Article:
Bundling cloud software to fight piracy: an economic analysis

Xiong ZHANG, Wei T. YUE, Wendy HUI

Research output: Journal PublicationsJournal Article (refereed)Researchpeer-review

Abstract

Purpose
The emergence of internet-enabled technology has led to the software service model in which the software firm, instead of the consumer, maintains software ownership. This model can curtail software piracy more effectively than the traditional on-premises software model. However, software firms are not abandoning traditional on-premises software but embracing both models simultaneously. In this study, the authors consider a firm’s software bundling decision in combination with its piracy deterrence strategy. The paper aims to discuss these issues.

Design/methodology/approach
The authors build three stylized models to analytically compare the bundling strategies under three scenarios: no piracy, piracy is present and piracy is present while the firm applies digital rights management (DRM).

Findings
The authors find pure bundling (PB) to be the optimal strategy due to the combination of competition and cannibalization effects in mixed bundling (MB). Simultaneously, consumers may enjoy greater surplus in PB than in MB, making PB the preferred strategy for both the firm and consumers. Interestingly, the win-win outcome coexists with some degree of piracy in the market.

Originality/value
The results provide important insights for firms and policy-makers and contribute to the literature on piracy and product bundling. First, the authors show piracy could be another driver for product bundling, which has never been discussed in prior literature. Second, the authors suggest an alternative perspective; that PB may be a desirable outcome for both firms and consumers when considering piracy and DRM. More surprisingly, this desirable outcome occurs with some level of piracy in the market. The presence of piracy leads to competition and cannibalization effects in MB, which eventually results in the win-win outcome in the software market for both the firm and the consumers.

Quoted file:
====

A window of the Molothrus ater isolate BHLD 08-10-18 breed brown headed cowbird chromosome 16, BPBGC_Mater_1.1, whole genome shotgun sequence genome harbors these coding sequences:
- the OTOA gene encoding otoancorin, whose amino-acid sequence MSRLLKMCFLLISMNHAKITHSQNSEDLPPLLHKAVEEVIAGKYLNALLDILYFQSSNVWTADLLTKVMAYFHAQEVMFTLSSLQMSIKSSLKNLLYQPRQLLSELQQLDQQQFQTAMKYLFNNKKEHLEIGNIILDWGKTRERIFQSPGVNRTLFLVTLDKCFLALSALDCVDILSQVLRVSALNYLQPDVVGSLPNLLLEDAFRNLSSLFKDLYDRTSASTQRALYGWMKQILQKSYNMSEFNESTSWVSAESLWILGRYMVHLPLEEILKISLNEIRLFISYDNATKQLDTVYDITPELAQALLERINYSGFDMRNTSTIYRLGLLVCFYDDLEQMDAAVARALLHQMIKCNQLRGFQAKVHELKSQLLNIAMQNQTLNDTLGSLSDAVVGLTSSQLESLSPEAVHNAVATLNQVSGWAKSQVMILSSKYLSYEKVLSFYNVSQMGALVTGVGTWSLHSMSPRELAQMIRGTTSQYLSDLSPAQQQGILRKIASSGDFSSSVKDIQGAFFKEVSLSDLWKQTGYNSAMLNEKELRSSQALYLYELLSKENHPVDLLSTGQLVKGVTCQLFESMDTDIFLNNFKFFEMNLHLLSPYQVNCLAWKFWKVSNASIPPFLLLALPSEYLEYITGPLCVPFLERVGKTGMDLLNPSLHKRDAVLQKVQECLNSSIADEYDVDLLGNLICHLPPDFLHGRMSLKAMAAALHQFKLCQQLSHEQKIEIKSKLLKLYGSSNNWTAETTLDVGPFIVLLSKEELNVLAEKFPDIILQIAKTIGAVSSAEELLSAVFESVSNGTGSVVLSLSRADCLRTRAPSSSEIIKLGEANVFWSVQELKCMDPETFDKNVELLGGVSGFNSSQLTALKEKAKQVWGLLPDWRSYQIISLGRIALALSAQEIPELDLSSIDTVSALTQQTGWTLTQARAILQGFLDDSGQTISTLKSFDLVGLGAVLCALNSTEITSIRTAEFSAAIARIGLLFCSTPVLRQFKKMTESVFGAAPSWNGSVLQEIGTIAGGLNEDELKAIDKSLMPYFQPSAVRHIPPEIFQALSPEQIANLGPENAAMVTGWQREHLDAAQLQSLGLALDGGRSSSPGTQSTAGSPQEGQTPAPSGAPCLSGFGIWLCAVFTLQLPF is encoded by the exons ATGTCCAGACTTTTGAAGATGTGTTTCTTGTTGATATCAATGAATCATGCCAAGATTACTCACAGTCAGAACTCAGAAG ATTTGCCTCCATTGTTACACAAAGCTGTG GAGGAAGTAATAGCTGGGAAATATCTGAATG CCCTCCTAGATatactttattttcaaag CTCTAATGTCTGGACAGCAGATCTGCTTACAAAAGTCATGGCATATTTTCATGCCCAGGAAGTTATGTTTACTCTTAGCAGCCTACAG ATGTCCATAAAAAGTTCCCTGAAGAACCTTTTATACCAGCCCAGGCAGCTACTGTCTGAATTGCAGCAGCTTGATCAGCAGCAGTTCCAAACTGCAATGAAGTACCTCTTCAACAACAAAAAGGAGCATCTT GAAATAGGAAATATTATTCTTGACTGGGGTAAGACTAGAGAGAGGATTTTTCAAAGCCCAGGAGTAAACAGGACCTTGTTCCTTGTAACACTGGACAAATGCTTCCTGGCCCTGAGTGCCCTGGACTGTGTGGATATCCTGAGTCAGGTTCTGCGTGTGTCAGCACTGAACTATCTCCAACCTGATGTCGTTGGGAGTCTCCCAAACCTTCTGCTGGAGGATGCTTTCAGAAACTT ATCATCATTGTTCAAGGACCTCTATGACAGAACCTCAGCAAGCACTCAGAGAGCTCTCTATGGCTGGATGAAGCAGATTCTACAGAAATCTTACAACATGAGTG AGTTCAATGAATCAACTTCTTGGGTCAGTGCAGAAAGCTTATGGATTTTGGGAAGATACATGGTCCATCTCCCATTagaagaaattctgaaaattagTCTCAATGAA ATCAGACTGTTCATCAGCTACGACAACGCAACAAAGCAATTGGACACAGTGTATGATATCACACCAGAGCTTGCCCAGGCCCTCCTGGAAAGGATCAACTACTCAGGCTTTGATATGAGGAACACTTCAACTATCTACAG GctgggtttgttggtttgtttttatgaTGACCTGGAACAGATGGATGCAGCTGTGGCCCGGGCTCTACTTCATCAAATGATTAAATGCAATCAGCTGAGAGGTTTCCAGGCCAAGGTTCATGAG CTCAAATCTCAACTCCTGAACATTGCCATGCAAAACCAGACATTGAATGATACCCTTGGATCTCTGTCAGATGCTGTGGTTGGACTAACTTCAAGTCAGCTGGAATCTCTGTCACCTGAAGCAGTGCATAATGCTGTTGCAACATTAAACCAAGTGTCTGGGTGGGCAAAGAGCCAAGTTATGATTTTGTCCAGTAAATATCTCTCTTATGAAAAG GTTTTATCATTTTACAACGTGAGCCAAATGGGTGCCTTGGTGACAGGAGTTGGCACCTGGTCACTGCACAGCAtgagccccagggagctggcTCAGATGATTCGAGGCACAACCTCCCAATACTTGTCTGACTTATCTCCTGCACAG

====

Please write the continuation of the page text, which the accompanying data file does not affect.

Original languageEnglish
JournalInternet Research
DOIs
Publication statusE-pub ahead of print - 26 Jul 2019

Fingerprint

piracy
Economic analysis
firm
economics
Computer crime
market
software
Piracy
Bundling
Software
Internet
deterrence
management
driver
scenario

Bibliographical note

This work was partially supported by grants from National Natural Science Foundation of China (Grant No. 71801014), Beijing Social Science Foundation (Grant No. 17GLC069) and the Research Grants Council of the Hong Kong Special Administrative Region, China (Project No. CityU 195913).

Keywords

  • Digital rights management
  • Software piracy
  • Bundling strategy
  • Internet-enabled software service
  • Software product

Cite this

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title = "Bundling cloud software to fight piracy: an economic analysis",
abstract = "PurposeThe emergence of internet-enabled technology has led to the software service model in which the software firm, instead of the consumer, maintains software ownership. This model can curtail software piracy more effectively than the traditional on-premises software model. However, software firms are not abandoning traditional on-premises software but embracing both models simultaneously. In this study, the authors consider a firm’s software bundling decision in combination with its piracy deterrence strategy. The paper aims to discuss these issues.Design/methodology/approachThe authors build three stylized models to analytically compare the bundling strategies under three scenarios: no piracy, piracy is present and piracy is present while the firm applies digital rights management (DRM).FindingsThe authors find pure bundling (PB) to be the optimal strategy due to the combination of competition and cannibalization effects in mixed bundling (MB). Simultaneously, consumers may enjoy greater surplus in PB than in MB, making PB the preferred strategy for both the firm and consumers. Interestingly, the win-win outcome coexists with some degree of piracy in the market.Originality/valueThe results provide important insights for firms and policy-makers and contribute to the literature on piracy and product bundling. First, the authors show piracy could be another driver for product bundling, which has never been discussed in prior literature. Second, the authors suggest an alternative perspective; that PB may be a desirable outcome for both firms and consumers when considering piracy and DRM. More surprisingly, this desirable outcome occurs with some level of piracy in the market. The presence of piracy leads to competition and cannibalization effects in MB, which eventually results in the win-win outcome in the software market for both the firm and the consumers.",
keywords = "Digital rights management, Software piracy, Bundling strategy, Internet-enabled software service, Software product",
author = "Xiong ZHANG and YUE, {Wei T.} and Wendy HUI",